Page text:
Being single and looking can be incredibly frustrating. How many times do you want to lash out in anger when a person in a relationship tells you “it will all work out”? And you just want to scream, “No it won’t! Stop lying to me!”
One of two things tends to happen when single: 1) The longer you are single, the more your self-worth and self-esteem decreases. You may start thinking, “If it’s taking this long, then it must be me.” (which can lead a person to unhealthy relationship decision-making); or 2) The longer you are single the more you may become set in your ways. This can create an environment that makes it tougher to sustain relationships because you’ve become used to living for yourself. Creating the space for another person can become more difficult in this situation.
On the surface it all sounds so simple — just go out and meet some people, pick one you like, and go for it. However, it’s not normally this easy. Sure, meeting people is important, but also managing internally during this time is very important. How do we maintain our self-esteem? How do we maintain a sense of flexibility in our lives while we search? How do we get our family and friends to understand that just because they think we’ll be fine that it doesn’t feel that way?
The answer is, we have to do something that society can make us feel we’re not allowed to do: we must embrace being single.
Yes, it’s one of life’s true paradoxes. Embracing your singlehood in a healthy manner can actually serve to strengthen the environment for a positive intimate relationship. It’s really not easy to force yourself to meet your future partner. And one of the toughest issues when searching for a relationship is that people often tend to be on their best behavior, rather than just being who they are. When embracing singlehood, people get to know you as you. What people tend to forget when their self-esteem is low is that your partner must not only pick you, you must also pick them.
It’s important to distinguish embracing singlehood from embracing isolation. We’re not seeking to embrace loneliness as much as we are looking for you to make the most of the opportunities that are in front of you: seeing friends, going to movies, going on hikes, going out to dinner, reading a book, etc. We need to learn about ourselves, understand our values and what motivates us in our lives, and allow others to visit our world while we also visit theirs. The hope is that in time someone will visit and want to stay, and that we will visit theirs and want to stay, too.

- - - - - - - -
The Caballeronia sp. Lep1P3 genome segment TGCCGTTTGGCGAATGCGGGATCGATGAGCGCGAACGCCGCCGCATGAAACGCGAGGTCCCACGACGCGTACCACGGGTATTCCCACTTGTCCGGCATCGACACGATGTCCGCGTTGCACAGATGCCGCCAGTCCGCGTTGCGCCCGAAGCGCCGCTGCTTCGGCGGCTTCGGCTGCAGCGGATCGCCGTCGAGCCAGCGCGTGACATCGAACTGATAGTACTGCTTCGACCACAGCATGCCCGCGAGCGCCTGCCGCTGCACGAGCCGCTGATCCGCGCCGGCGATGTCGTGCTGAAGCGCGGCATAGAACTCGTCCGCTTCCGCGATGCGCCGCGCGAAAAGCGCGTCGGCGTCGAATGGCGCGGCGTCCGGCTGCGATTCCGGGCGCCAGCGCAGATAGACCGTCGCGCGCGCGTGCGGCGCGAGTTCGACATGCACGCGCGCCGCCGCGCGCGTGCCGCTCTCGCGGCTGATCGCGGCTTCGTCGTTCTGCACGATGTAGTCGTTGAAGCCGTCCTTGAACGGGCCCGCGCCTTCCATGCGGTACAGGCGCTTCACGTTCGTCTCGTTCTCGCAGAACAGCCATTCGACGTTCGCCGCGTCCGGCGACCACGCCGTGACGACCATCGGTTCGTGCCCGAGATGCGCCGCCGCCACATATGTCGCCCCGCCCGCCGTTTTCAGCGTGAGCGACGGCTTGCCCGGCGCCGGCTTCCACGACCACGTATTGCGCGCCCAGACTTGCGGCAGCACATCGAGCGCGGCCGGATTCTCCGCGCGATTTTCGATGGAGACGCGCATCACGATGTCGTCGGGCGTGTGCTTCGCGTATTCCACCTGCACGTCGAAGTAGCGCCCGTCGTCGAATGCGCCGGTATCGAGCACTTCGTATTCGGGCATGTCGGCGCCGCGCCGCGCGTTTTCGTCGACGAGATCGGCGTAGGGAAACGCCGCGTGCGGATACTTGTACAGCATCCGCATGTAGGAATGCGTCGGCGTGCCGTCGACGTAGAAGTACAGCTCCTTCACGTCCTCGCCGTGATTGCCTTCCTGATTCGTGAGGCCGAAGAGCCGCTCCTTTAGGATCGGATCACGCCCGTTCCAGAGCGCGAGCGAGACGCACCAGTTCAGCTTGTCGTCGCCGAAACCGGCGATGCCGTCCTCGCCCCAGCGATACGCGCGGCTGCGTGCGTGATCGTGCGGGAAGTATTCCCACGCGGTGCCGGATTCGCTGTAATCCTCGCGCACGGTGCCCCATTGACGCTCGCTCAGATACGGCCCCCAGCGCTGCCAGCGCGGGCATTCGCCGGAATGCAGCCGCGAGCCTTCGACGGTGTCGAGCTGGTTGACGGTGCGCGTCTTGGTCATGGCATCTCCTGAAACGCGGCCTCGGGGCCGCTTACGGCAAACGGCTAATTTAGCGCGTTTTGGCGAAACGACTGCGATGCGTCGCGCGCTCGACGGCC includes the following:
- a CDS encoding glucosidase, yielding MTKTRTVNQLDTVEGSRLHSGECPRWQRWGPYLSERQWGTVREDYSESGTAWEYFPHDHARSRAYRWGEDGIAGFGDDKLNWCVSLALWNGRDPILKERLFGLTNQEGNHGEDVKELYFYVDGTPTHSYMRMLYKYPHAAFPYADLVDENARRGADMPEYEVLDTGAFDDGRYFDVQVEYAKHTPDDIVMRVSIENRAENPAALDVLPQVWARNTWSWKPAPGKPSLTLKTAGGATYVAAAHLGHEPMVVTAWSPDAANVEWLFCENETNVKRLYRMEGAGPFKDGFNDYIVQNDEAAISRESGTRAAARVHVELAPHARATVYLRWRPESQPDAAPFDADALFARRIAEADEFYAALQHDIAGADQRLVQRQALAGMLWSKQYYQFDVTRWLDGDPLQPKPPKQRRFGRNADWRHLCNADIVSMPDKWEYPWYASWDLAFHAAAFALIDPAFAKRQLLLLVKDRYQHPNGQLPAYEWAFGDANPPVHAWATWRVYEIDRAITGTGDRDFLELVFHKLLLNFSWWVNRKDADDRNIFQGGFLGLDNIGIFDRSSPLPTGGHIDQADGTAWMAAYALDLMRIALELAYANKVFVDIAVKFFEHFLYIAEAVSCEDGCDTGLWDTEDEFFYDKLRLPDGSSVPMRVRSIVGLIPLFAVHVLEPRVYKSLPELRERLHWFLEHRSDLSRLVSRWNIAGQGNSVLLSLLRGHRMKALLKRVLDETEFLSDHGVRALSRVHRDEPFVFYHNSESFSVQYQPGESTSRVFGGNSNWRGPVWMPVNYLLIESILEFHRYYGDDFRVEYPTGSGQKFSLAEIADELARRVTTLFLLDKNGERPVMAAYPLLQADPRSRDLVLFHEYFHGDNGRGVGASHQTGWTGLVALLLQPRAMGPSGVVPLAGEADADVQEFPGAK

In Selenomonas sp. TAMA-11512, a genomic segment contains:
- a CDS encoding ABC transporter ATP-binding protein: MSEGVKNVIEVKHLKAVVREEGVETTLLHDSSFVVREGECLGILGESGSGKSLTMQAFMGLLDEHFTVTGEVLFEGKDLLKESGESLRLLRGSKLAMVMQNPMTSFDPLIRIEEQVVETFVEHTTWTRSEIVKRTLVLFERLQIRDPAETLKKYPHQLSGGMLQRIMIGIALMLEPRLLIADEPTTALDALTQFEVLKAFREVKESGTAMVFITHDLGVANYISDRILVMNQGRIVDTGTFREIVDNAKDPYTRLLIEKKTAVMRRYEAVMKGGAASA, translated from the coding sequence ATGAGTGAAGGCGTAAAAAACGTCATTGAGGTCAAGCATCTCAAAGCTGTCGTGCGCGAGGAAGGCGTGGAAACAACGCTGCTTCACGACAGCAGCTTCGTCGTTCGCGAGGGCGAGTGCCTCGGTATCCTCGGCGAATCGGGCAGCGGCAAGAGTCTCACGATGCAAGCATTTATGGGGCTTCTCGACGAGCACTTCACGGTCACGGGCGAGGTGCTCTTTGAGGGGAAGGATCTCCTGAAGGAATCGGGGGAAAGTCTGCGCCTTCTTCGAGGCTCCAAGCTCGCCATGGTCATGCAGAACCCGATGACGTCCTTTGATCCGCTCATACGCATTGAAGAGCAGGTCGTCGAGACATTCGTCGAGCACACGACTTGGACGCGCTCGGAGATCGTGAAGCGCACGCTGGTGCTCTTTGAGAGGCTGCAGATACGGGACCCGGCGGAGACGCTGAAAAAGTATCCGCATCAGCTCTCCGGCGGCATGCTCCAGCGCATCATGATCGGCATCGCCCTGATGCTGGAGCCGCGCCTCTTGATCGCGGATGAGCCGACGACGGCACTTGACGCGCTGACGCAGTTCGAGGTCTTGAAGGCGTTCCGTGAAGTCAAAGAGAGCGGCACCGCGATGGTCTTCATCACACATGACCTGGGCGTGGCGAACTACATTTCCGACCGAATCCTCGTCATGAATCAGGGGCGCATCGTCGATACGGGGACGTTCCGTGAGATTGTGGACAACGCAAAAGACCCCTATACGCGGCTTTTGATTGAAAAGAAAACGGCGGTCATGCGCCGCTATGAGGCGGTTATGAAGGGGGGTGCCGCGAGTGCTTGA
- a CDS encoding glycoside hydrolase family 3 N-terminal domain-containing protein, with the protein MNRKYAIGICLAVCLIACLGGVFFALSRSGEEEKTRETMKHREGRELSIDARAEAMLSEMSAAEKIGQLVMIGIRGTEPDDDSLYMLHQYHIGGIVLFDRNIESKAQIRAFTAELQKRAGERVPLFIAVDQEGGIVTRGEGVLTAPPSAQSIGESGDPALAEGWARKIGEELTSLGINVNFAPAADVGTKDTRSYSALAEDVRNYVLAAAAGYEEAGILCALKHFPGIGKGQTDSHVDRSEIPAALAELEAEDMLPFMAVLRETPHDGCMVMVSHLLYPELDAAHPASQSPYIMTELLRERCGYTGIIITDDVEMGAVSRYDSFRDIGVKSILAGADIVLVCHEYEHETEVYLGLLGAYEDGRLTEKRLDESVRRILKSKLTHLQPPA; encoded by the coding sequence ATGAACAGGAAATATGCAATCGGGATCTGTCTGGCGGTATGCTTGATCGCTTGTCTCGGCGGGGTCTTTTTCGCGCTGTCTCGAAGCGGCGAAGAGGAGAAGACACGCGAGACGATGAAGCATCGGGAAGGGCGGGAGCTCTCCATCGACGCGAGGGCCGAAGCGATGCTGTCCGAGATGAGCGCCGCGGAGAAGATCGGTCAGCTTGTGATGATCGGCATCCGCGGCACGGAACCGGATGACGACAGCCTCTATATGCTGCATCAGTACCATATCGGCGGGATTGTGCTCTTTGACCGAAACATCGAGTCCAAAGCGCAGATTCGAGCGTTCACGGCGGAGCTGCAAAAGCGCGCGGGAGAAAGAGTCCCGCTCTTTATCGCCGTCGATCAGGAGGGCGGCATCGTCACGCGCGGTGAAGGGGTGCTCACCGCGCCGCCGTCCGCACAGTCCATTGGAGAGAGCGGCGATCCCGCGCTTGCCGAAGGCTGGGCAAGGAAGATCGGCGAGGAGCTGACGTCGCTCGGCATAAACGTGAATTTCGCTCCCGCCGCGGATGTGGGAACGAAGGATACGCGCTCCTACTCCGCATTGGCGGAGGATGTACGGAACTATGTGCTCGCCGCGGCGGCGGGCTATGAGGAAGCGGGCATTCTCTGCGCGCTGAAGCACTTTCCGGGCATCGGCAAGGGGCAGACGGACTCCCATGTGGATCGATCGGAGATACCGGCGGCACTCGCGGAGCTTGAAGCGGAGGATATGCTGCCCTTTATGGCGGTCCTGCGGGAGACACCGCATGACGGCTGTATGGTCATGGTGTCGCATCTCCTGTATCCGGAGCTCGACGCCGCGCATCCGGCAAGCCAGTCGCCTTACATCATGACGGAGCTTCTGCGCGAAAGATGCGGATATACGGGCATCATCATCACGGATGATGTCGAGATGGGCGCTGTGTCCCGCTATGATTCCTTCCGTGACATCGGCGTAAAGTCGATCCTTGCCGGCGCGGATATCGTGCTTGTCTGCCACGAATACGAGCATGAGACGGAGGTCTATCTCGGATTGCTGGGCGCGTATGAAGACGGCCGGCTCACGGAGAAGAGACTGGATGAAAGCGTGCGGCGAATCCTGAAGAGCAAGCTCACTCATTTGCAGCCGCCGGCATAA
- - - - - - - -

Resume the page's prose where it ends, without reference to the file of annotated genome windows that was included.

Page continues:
In addition, self-care is important. You may meet someone and want to stay in his/her world, but if you don’t take care of yourself the feeling most likely won’t be mutual. This isn’t only something like showering or doing your laundry (however, that’s also important), but this includes emotional self-care. For example: if you have tendencies that you feel cause more conflict than good — getting easily irritated, angry, stressed, stubborn, high-maintenance, etc., these are things to take a look at, learn about, and improve. Even ask yourself, with respect to your difficult qualities, “would I want to deal with these tendencies if I were my partner?” These are all things to look at when thinking of self-care.
I see people in therapy all the time who are single and not only looking to get to know and improve themselves on a deeper level, but also looking to create room within themselves and their lives for a relationship and partnership to find its way in. You’d be surprised how many people struggle to find relationships because they in many ways are closed off to it. Desire for a relationship is one thing, openness to it (on a deeper level) is another. It can be really easy to sabotage relationships if not aware of how we can stand in our own way, at times.
It has been said that “choosing a relationship is choosing a set of issues,” and we all have our own issues, as do others. The idea isn’t to rid ourselves of issues or find a perfect person, but it’s to make our positive qualities shine and have our struggles (or “issues”) become a less prominent feature of who we are. By embracing our singlehood and taking care of ourselves, the hope is to make our world welcoming to ourselves, as well as to anyone who visits, and keeping ourselves open to their world as well.
Contact Nathan Feiles to inquire about therapy.